The Chinese University of Hong Kong has disclosed information about the greening work on its building rooftops and assured the public that the works were all done in accordance with government regulations.

The statement came after a roof of a building at the City University of Hong Kong collapsed last week injuring three people. The university has admitted that it did not submit the plan of the greening work to the Buildings Department for approval.

The Chinese University stated that all ten buildings with green roofs installed within the last ten years have had professional consultants overseeing the process. All greening facilities were included in the building plans and approved by the Buildings Department.

Greening work on a CUHK building. Photo: CUHK.

They included:

  • The Integrated Teaching Building
  • The podium of the Yasumoto International Academic Park
  • The Cheng Yu Tung Building
  • The new wing of the University Library
  • The parking lot of the Lee Shau Kee Building
  • And the buildings of five schools: S.H. Ho College, Morningside College, Lee Woo Sing College, Wu Yee Sun College and C.W. Chu College.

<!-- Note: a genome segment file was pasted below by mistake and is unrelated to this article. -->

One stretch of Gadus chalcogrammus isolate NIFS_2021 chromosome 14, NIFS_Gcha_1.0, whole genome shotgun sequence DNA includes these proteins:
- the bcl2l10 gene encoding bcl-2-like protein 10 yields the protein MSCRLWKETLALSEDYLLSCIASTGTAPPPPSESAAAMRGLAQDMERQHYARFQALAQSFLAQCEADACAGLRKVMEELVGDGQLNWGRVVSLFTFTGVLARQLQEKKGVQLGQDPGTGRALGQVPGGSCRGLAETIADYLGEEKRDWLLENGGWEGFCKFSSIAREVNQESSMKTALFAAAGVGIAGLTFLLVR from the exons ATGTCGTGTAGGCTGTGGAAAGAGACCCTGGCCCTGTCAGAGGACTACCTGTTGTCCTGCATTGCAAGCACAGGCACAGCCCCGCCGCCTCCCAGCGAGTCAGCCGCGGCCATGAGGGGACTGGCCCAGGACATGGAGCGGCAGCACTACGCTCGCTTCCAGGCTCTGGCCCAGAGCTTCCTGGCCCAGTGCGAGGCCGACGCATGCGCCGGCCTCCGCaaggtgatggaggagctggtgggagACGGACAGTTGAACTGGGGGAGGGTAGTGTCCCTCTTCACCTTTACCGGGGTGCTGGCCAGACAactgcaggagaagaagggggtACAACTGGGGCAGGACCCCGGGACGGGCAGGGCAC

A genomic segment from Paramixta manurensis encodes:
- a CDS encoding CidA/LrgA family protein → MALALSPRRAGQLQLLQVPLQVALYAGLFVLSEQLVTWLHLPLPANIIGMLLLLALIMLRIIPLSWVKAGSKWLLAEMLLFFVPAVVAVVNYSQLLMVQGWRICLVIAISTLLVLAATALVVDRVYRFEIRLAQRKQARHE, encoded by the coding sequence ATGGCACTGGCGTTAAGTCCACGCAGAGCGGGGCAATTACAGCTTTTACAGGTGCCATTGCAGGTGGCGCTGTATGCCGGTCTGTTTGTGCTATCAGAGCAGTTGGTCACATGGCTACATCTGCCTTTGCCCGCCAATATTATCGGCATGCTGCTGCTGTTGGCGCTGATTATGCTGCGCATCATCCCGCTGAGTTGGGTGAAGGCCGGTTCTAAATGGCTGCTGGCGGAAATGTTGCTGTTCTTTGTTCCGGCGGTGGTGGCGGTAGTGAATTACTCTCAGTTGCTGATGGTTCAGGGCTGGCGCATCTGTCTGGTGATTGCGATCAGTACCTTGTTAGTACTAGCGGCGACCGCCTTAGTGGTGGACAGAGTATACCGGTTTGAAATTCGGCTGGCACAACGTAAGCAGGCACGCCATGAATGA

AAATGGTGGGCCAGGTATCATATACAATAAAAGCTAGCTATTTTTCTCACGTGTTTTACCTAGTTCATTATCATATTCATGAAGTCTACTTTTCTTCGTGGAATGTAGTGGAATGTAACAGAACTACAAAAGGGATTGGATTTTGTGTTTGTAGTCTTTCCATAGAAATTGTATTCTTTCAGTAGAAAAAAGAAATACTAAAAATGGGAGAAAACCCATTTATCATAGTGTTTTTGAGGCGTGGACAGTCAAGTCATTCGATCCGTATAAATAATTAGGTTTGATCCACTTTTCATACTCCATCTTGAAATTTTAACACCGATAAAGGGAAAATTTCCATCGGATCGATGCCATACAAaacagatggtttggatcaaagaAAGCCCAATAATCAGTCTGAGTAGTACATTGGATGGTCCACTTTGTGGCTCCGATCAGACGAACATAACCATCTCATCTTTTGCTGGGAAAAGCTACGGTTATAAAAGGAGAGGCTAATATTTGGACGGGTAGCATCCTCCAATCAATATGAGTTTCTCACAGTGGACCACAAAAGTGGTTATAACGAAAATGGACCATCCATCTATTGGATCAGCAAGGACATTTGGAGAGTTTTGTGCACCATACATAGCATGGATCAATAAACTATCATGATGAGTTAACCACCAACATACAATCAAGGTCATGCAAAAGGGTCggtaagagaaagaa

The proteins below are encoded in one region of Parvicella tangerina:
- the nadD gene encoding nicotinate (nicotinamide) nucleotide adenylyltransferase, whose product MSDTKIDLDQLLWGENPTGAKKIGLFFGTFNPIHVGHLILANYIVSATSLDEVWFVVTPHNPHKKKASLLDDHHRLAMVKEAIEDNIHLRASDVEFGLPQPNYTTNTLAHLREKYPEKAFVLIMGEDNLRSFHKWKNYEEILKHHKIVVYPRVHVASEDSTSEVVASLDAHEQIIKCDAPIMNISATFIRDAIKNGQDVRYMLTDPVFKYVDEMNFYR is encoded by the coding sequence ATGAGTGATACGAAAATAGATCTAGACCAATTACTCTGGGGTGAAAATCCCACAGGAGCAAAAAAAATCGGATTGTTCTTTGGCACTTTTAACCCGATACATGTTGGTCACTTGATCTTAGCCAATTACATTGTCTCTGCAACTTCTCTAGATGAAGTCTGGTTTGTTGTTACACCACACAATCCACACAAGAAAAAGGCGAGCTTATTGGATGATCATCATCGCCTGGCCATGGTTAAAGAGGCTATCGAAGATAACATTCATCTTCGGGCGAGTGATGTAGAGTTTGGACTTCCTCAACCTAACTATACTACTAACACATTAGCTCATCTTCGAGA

The Lady Shaw Building. Photo: CUHK.

It added that the greening work on the Lady Shaw Building – a relatively older one – were also approved by the government. The work was completed in 2003 and was built according to the plan and checked earlier this year.

Lee Shau Kee Building. Photo: CUHK.

It has also planned to remove plants from a rooftop house on the Sir Philip Haddon-Cave Sports Field, as the plants were not required after a test on vertical greening was carried out.

The university said that proper maintenance was carried out on each building annually.

See also: ‘We are very concerned about structural safety,’ says CY in first comment after CityU roof collapse

It added it was concerned about the safety of green roofs and that it will review all greening facilities to ensure safety.

Kris Cheng

Kris Cheng is a Hong Kong journalist with an interest in local politics. His work has been featured in Washington Post, Public Radio International, Hong Kong Economic Times and others. He has a BSSc in Sociology from the Chinese University of Hong Kong. Kris is HKFP's Editorial Director.